Houston and Austin are growing at a fast pace and their real-time crime centers will help them keep up.  In 2015, Austin police took over a million 9-1-1 calls. “That volume restricts the amount of time a police dispatcher can spend on a call and HALO officers can give that support to the patrol officers in more detail,” said Jamail. “On an average month we get about 120 to 130 requests to search video and 40 or 50 or those requests come back with actionable intelligence meaning evidence that can be used in a case.” These investigations can run beyond the borders of a city, even beyond Texas. According to Jamail, there are six regional intelligence (fusion) centers in Texas. The real-time crime centers communicate with these fusion centers, including those that are located throughout the U.S. This is how information is shared with the FBI or the Department of Homeland Security.  “The fusion centers coordinate the sharing of information between all the different law enforcement agencies within the region,” said Jamail. ” If there is suspicious activity that could be potentially terrorism related we can push that up to the FBI and make sure that is where it needs to go.”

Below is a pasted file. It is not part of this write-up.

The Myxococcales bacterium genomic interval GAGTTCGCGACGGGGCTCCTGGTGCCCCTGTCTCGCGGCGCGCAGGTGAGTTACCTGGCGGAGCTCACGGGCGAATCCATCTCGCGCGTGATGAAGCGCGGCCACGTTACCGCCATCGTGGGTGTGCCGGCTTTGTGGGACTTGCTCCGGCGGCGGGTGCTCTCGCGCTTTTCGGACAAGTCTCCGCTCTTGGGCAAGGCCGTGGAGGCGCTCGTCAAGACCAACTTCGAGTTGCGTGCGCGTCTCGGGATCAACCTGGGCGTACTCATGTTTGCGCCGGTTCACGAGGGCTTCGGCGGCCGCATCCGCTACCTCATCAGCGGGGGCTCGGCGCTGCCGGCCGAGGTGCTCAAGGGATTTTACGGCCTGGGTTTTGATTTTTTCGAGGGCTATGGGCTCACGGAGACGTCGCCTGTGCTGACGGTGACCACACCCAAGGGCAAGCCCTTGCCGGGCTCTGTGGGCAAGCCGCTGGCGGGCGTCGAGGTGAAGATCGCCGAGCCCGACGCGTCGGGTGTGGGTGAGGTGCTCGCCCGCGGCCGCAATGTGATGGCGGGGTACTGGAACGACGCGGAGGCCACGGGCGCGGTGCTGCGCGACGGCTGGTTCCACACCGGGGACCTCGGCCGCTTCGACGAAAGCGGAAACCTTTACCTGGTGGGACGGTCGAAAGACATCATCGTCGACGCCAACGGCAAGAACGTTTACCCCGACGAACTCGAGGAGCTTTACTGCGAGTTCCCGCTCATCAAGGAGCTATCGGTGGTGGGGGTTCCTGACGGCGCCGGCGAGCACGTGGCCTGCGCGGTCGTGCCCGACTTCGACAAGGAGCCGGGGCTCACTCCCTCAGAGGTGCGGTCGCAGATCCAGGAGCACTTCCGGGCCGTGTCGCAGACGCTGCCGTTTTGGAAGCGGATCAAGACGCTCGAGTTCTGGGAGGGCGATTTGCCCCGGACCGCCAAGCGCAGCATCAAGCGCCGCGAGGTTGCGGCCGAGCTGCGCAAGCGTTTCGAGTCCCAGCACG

The Houston and Austin real-time crime centers have had visitors from Texas and abroad who were interested in implementing a center in their area. Visitors from Montgomery County took a tour or the Austin facility and they also had a group from Egypt who visited and exchanged information on implementing this type of technology. The high level of interest can be seen throughout the U.S. as cities release bids for real-time crime center upgrades or implementation.